A Daily Mail reviewer said that one of its positives is that ‘It’s like having a nagging personal trainer who never goes away, and never shuts up’. The Up’s designers have big expansion plans – saying they want to target employers, schools and insurers. And the market for such devices is growing – according to one research company in 2012, 30million wearable health devices were sold. This is predicted to grow to 170million by 2017. The aim, it seems, is to normalise the wearing of the band, giving everyone greater knowledge of their activities and trends over time so they can know themselves and live better.

Surely greater knowledge to give us power over how we live our lives is a good thing? In the case of Up, far from it. The obsessive collection of data about day-to-day activities is intended to usurp common sense. The New York Times claims that Up is based on ‘the well-researched premise that when monitoring your activity you move more, and if you’re recording your food you eat less’. But this assumes that more activity and eating less are in themselves virtuous, and that lives should be structured around continually making us aware of these goals. The app points you towards research to tell you how to live fitter, healthier lives and alerts you to when you are acting unhealthily. It replaces the sage doctor’s maxim ‘listen to your body’ with ‘listen to the band’. And in pointing users to research and advice tailored to their activity, Up invites the intrusion of ‘experts’ who can interpret the data and offer ‘research-based’ advice about how you can live your life supposedly better than you could do alone.

The Up prioritises health over all else – the pleasure of eating a nice meal with friends, taking a countryside stroll or even making love – is reduced to inputs (food) and outputs (activity). In the name of our health, the Up even breaks our concentration in the cinema or when reading a book as you have been ‘idle’ for too long. Wearing an Up encourages the tendency to revolve one’s life around a healthy lifestyle as the Great Good.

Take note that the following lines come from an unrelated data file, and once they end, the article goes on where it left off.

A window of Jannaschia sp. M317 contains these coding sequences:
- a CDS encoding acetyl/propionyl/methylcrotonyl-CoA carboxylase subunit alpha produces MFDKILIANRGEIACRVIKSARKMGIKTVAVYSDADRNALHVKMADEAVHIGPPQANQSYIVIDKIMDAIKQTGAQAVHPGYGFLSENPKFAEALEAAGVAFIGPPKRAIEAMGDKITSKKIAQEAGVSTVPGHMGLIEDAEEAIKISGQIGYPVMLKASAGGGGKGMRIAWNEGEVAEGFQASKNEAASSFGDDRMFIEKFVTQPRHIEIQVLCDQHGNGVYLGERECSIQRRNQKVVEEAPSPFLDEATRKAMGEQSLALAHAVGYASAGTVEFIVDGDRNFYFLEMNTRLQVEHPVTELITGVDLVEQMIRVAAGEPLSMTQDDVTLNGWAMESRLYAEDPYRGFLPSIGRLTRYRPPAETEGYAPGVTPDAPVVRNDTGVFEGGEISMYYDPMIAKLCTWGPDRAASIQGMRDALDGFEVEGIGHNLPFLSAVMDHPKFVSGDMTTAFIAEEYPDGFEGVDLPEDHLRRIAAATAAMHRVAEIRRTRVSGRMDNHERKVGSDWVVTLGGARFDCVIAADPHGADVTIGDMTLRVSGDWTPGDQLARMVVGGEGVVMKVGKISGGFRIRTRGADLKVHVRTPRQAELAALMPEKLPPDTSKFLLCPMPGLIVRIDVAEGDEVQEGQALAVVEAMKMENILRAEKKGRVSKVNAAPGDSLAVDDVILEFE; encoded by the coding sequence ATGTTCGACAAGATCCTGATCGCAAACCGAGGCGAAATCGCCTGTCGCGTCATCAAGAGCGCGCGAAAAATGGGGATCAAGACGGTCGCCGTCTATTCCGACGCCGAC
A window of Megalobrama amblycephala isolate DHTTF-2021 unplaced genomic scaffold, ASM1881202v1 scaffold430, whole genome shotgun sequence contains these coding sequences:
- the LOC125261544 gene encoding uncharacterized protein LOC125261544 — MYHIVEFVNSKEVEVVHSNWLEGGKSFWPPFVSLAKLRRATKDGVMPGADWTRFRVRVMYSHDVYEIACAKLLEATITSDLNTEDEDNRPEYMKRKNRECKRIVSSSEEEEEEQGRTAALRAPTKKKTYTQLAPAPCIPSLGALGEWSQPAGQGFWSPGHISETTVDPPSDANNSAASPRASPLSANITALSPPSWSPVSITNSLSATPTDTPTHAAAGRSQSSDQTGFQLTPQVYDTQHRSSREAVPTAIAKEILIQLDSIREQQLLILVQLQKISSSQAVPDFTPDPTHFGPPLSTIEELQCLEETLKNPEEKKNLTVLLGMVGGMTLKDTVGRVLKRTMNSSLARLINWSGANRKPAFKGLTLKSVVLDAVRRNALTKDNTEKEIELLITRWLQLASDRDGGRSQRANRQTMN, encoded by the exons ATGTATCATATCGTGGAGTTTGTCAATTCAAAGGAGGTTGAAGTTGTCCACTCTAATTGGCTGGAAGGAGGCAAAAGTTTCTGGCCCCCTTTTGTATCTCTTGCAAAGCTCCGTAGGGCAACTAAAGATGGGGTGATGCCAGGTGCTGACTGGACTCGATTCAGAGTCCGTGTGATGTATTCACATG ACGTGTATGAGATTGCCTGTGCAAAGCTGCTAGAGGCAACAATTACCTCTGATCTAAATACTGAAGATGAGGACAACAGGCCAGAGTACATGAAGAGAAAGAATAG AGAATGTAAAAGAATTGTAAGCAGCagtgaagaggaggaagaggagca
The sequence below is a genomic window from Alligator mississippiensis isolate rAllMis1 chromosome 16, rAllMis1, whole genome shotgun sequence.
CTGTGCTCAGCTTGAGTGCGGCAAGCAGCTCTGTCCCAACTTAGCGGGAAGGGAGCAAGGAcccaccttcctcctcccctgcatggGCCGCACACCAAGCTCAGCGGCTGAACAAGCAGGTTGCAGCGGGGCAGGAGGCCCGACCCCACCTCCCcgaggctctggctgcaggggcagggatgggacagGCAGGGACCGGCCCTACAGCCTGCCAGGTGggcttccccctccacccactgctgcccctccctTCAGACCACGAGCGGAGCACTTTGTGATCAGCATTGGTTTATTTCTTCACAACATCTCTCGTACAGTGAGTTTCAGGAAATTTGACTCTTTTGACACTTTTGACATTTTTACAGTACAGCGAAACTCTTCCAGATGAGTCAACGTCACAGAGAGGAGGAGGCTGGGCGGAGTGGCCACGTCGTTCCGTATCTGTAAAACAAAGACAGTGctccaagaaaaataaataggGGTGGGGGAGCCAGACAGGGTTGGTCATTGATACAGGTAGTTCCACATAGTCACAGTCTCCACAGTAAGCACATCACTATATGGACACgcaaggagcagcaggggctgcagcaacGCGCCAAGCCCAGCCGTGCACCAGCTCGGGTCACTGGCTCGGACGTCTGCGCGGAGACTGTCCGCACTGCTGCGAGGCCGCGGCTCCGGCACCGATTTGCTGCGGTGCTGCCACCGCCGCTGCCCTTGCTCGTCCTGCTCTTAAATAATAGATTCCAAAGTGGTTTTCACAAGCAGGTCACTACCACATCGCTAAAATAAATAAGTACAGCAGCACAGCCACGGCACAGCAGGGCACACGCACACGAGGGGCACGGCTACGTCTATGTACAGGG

Furthermore, as the Jawbone makers rightly say, by monitoring our movements, you can indeed find out a lot about yourself. Equally, it also means people can find out a lot about you. It almost goes without saying that the consequences of employers, insurers, doctors and the like getting hold of the data of our every activity – knowing how long we slept, when we exercised, what we ate, doubtless even when we made love, and the further bits of information future models could collect (think the SCRAM devices in the US that monitor alcoholics’ drinking) – is chilling. A situation where health insurance isn’t paid out, schoolchildren are disciplined or employees are penalised for living a demonstrably unhealthy, inactive lifestyle can easily be imagined. Our freedom to live our private lives as we see fit away from the prying eyes of authorities could be further eroded.

Just because data of the minutiae of everyday life is available doesn’t mean that it should be enthusiastically exposed. The obsession with measuring our every activity in a bid to live more healthily is in fact a deeply unhealthy one. Rather than giving your wrist the Up, we should all instead give the UP the finger.

Patrick Hayes is a columnist for spiked.

To enquire about republishing spiked’s content, a right to reply or to request a correction, please contact the managing editor, Viv Regan.

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Topics Politics